SOLE-AUTHORED BOOKS IN ORDER OF PUBLICATION (for edited works, see Bibliography)
Cambridge: Polity, 2015
Fully revised an updated edition of my 2007 book (see below). This edition includes a new chapter on Raphael Lemkin, significantly extending my critique of his approach in the light of recent research, as well as fuller treatment of the idea of ‘structure’ in understanding genocide.
The new edition also improves the presentation of the work and its suitability for teaching.
GENOCIDE AND INTERNATIONAL RELATIONS: Changing Patterns in the Upheavals of the Late Modern World
Historical study of genocide in changing international contexts, from colonization to European genocide, to Cold War, decolonizing and post-colonial genocide, and the genocidal violence of today’s messy civil wars and democratizations.
‘Un ouvrage indispensable pour comprendre les liens entre guerre, génocide, et relations internationales.’ (An indispensible work for understanding the links between war, genocide and international relations) – Olivier Schmitt
Winner of the Choice Outstanding Academic Title award: read Chapter 2
This book proposes a way through the confusion surrounding the idea of genocide: ‘a model of conceptual clarity and cogent argument’ (Michael Mann).
Makes ‘genocide a viable category with which to understand perhaps the most disturbing aspects of the past and present world’ (A. Dirk Moses)
‘This is an excellent, exciting book. It is one of the books everyone should read – especially in the field of genocide studies – and most genocide scholars and students will probably do so.’ (James Gow, Journal of Genocide Research)
‘There is much to be admired in this book. It is rigorous and robust and puts forth a compelling case. … Shaw’s idea of genocide as a form of warfare … is rich, compelling and important.’ (Alex Bellamy, International Affairs)
|their risks and ours: the Iraq disaster in perspective|
‘The Western way of war, with its deep risk-aversion for its own soldiers and citizens, claims the ultimately impossible standard of “clean” or at least “cleaner” war. Its pretensions to civilian protection are easily represented as hypocritical – its thousands of civilian victims speak otherwise.’
Written in 2004 and published in 2005, events since have only made this critique more relevant.
Italian translation, L’Occidente Alla Guerra, published by EGEA Bocconi University Press, 2006
A critical introduction to war and genocide studies (2003); breaks new ground in systematically linking the two fields: ‘very suitable as an undergraduate textbook. It is also written in a very direct and admirably accessible style … . Reading Shaw’s book is a pleasure, even though its topic is far from pleasant.’ – Australian Journal of Political Science. ‘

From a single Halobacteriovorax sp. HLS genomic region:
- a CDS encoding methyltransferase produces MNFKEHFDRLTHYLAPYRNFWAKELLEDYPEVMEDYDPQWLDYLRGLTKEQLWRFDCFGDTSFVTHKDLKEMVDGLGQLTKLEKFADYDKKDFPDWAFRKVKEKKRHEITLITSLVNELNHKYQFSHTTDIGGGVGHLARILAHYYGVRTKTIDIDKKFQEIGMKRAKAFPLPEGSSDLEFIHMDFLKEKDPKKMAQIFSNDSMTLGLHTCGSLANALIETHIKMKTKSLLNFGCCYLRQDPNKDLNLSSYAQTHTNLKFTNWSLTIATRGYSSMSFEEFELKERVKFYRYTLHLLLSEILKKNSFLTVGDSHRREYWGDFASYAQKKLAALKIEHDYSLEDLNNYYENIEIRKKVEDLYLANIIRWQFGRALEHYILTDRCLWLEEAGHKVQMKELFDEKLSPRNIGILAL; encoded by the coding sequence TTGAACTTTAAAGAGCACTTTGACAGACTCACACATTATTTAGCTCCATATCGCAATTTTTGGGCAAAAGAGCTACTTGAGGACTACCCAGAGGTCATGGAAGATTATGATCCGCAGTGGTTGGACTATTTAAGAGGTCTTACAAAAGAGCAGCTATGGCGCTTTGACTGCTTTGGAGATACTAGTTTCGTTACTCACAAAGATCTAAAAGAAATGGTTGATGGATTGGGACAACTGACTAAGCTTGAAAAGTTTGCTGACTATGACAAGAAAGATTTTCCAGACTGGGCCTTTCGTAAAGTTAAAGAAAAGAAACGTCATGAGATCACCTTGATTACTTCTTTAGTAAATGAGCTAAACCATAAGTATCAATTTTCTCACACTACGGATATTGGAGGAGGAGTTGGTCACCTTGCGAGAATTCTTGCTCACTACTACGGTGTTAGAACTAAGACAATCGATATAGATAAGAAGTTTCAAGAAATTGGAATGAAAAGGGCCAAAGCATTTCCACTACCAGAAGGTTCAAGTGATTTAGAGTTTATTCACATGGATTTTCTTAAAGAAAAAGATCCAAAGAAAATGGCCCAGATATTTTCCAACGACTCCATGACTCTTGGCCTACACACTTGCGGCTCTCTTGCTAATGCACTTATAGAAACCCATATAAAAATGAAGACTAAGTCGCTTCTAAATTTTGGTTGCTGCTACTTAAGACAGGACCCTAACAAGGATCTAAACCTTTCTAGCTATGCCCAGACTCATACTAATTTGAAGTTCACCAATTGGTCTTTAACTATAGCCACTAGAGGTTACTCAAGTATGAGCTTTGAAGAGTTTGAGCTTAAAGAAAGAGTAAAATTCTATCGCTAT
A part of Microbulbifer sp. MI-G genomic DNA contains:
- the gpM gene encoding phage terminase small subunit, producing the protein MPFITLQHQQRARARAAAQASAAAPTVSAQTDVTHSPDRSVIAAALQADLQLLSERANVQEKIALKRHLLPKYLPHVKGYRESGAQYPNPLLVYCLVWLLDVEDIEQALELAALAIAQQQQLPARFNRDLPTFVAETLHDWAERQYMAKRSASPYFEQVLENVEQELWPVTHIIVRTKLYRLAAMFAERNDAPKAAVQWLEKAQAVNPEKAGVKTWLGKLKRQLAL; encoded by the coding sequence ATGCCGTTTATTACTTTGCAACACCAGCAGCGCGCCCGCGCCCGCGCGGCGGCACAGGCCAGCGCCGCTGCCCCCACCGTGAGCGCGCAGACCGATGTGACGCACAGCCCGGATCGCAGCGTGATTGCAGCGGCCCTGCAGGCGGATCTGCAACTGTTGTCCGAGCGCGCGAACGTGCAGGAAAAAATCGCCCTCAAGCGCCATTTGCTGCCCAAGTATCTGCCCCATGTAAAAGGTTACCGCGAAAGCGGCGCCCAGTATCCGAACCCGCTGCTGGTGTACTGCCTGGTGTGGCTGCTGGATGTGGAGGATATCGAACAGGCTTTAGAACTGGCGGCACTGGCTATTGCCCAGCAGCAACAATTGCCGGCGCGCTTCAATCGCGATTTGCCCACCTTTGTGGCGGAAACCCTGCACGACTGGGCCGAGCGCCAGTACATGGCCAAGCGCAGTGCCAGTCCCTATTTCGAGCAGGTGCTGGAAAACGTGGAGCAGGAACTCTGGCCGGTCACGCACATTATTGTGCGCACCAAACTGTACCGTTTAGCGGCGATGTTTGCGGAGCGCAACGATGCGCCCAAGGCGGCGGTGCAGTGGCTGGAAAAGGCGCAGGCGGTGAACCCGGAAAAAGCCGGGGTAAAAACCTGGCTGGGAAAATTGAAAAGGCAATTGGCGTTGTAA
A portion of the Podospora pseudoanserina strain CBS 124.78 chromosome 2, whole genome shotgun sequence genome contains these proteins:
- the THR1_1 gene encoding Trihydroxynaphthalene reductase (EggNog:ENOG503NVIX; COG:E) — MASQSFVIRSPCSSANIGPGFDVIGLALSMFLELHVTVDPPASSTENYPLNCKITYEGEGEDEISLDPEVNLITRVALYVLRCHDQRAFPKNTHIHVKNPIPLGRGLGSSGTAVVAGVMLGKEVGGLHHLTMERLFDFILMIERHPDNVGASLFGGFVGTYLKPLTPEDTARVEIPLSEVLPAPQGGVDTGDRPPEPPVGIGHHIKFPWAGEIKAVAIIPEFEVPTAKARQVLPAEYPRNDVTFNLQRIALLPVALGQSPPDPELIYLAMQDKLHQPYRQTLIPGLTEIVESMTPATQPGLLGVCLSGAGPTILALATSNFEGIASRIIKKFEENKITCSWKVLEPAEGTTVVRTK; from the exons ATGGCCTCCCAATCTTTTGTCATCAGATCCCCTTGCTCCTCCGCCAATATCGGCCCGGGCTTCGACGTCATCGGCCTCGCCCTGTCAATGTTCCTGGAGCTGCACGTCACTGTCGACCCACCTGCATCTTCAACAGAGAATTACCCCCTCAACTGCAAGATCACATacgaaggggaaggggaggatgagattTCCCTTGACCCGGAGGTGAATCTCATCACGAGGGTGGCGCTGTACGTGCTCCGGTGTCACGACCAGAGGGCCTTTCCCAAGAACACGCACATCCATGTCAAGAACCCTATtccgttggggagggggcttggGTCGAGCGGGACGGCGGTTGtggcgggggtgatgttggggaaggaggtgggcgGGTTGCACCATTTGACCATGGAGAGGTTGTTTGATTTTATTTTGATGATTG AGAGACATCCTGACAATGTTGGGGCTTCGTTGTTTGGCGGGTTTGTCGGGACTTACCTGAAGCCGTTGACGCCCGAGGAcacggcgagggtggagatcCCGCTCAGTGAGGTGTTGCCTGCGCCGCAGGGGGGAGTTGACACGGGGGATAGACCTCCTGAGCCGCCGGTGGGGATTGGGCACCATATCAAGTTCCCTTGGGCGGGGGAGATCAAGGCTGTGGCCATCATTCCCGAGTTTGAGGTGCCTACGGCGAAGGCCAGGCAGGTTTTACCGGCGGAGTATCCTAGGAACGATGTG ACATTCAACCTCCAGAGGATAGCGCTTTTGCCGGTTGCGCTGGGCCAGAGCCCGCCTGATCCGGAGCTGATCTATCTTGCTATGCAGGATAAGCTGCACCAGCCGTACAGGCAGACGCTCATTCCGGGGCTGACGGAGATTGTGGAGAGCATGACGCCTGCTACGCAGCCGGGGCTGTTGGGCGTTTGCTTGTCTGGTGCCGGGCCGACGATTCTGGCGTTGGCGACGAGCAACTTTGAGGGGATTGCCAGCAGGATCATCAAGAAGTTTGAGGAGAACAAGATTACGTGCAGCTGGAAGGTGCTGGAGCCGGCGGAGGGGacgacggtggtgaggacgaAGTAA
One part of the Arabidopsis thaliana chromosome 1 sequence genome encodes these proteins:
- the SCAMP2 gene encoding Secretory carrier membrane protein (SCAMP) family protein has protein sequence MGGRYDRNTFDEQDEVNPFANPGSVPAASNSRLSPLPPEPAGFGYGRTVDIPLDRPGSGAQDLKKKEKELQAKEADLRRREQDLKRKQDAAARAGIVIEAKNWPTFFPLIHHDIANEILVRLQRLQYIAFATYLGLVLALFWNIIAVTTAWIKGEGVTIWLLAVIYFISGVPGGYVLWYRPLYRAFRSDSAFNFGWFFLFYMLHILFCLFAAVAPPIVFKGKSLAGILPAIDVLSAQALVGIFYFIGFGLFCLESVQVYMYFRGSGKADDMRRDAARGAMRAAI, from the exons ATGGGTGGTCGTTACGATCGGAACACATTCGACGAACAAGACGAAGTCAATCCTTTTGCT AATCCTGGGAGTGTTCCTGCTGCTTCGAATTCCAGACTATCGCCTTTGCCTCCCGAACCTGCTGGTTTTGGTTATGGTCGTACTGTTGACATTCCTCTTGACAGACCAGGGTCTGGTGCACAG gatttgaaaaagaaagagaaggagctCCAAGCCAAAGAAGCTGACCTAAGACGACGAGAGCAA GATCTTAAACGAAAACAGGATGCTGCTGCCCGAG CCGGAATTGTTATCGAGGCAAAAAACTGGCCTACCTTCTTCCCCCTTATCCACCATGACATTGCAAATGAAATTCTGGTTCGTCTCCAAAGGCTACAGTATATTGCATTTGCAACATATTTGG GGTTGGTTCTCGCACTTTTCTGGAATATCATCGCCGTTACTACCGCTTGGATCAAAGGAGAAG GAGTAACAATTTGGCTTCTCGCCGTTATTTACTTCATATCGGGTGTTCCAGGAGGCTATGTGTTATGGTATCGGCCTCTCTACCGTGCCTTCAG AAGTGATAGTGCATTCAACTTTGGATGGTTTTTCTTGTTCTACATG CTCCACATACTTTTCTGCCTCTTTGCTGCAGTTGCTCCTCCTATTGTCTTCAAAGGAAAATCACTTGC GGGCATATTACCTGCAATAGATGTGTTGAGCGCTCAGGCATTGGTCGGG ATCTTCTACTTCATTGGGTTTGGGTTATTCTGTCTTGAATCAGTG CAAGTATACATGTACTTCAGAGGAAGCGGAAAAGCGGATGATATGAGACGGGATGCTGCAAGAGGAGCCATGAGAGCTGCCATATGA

The book contains a unique narrative regarding the relationship between war and genocide.’ – Social and Legal Studies.
|a book that rewrites the globalization debate|
‘Theorizing globalization without the state is like playing Hamlet without the Prince, as Martin Shaw nicely puts it. …. The debate becomes trapped in this stale dilemma of globalization versus the nation-state. Shaw’s identification of this trap and his insistence on the need to escape is useful and timely.’ Leo Panitch
‘an important and innovative study … explores uncharted terrain.’ William I Robinson, American Political Science Review, 95, 4, 2001, pp. 1045-7. See my comments on Bill Robinson’s criticisms of the book.
‘This notion of a global state is an interesting idea and it is clearly defined in a thoroughgoing critique of international relations theory. The key problem with it is whether it is at all plausible. I think not.’ Paul Hirst
‘Martin Shaw is, somewhat inexplicably, the first scholar to turn his attention to the Iraqi Civil war of 1991, which began a few days after the end of Operation Desert Storm. Shaw’s primary interest is in how civil society – particularly the press – “represents” distant events. .. His choice of focusing primarily (though not exclusively) on the Kurdish exodus, which involved some 2 million people, is noteworthy because it the only substantial work that traces the first two months of the Iraqi Civil War and its aftermath and seeks to determine whether the media may have had an effect on the decisionmaking process of the British executive. The citation and research is excellent. Its primary flaw is that the study overreaches its conclusions. On the whole, however, a valuable argument, a highly worthy subject matter, and extremely well cited for use by interested researchers.’ Derek Miller
The sociology of contemporary militarism.
|two seminal works – read the full texts online|
One of the first books to fully present the challenge of globality to IR. Includes chapters on global society; Giddens’ state theory; security – critique of Buzan, Booth, Waever; international society theory; etc.
This pathbreaking work challenged the mutual neglect of strategic and social theory. In a historically based argument, it proposed that we need to examine the inner workings of warfare as a social arena, and advanced the arguments for historical pacifism.